3.8. Potential future hydrologic impacts of glacier retreat

To determine how glacier retreat will affect future hydrological regimes, the model was run in a ‘rapid-retreat simulation’ with a hypothetical extreme rate of glacier retreat. The rapid-retreat initial conditions are comparable to those of our study watersheds in 2009 as opposed to decades ago. The ‘median’ retreat scenario (scenario a, Table 3) was used as a starting point and more than 2000 Q 0 values were calculated based on combinations of percentage of initial glacierized area cover A gl0 and annual rate of ice area loss, γ0. A gl0 ranged from 0.1% to 50%, γ0 from 0 to 0.04, and watershed area was constant at 200 km2. For each of the initial condition combinations, the annual rate of ice area loss, γ, was increased by 1% of glacier area per year until the glacier was completely melted, which was almost 50 times faster than the average γ increase observed at the nine studied watersheds between 1930 and 2009. This hypothetical retreat would generate a meltwater release and a subsequent discharge increase for at least the first simulation year regardless of the initial condition. The magnitude and duration of this simulated increase reflected the capacity of glaciers to further increase the watershed flows. To evaluate this capacity ∫ Q +, a dimensionless parameter that represents the amount by which the perturbed discharge, Qi , exceeds initial discharge, Q 0, was used, and was computed as follows:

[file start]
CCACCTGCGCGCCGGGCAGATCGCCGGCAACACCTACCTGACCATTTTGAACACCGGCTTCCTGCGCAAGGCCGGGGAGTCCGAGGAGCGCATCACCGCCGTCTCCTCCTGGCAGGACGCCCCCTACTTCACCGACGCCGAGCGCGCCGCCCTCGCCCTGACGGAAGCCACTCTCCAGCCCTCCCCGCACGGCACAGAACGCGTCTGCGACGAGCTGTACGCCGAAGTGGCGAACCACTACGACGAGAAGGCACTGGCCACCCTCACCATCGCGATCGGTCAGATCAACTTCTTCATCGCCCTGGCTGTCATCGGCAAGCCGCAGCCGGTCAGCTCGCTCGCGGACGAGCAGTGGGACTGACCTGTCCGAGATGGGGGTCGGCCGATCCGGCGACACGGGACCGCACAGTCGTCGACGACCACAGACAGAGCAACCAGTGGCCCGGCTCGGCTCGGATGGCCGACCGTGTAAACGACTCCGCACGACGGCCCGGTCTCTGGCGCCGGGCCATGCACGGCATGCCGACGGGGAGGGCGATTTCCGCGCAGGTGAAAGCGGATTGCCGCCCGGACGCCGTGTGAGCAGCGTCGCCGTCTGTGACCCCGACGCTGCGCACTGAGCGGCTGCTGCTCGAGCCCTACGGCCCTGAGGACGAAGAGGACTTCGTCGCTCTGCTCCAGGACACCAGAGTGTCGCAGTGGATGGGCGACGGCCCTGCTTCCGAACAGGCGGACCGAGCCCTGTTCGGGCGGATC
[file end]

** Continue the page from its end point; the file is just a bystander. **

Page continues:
(11)

Simultaneously, the impact on the watershed annual discharge of a glacier completely melting was evaluated by computing Q end/Q 0, the final versus initial mean annual discharges ratio. This ratio provides a direct indication of how much the annual discharge will decrease once the glacier disappears compared with that calculated based on initial conditions.

In addition to annual discharges, the rapid-retreat simulations were used to compute ∫ Q + and Q end/Q 0 for dry-season discharge.

We estimated the ∫ Q + and Q end/Q 0 values for the studied watershed by comparing watershed A gl and γ values calculated for 2009 with the rapid-retreat simulation results. This method of interpretation of simulated results made it possible to qualitatively describe potential future hydrologic impacts of glacier retreat on the studied watersheds.

4. Results and Discussion

4.1. Changes in glacierized area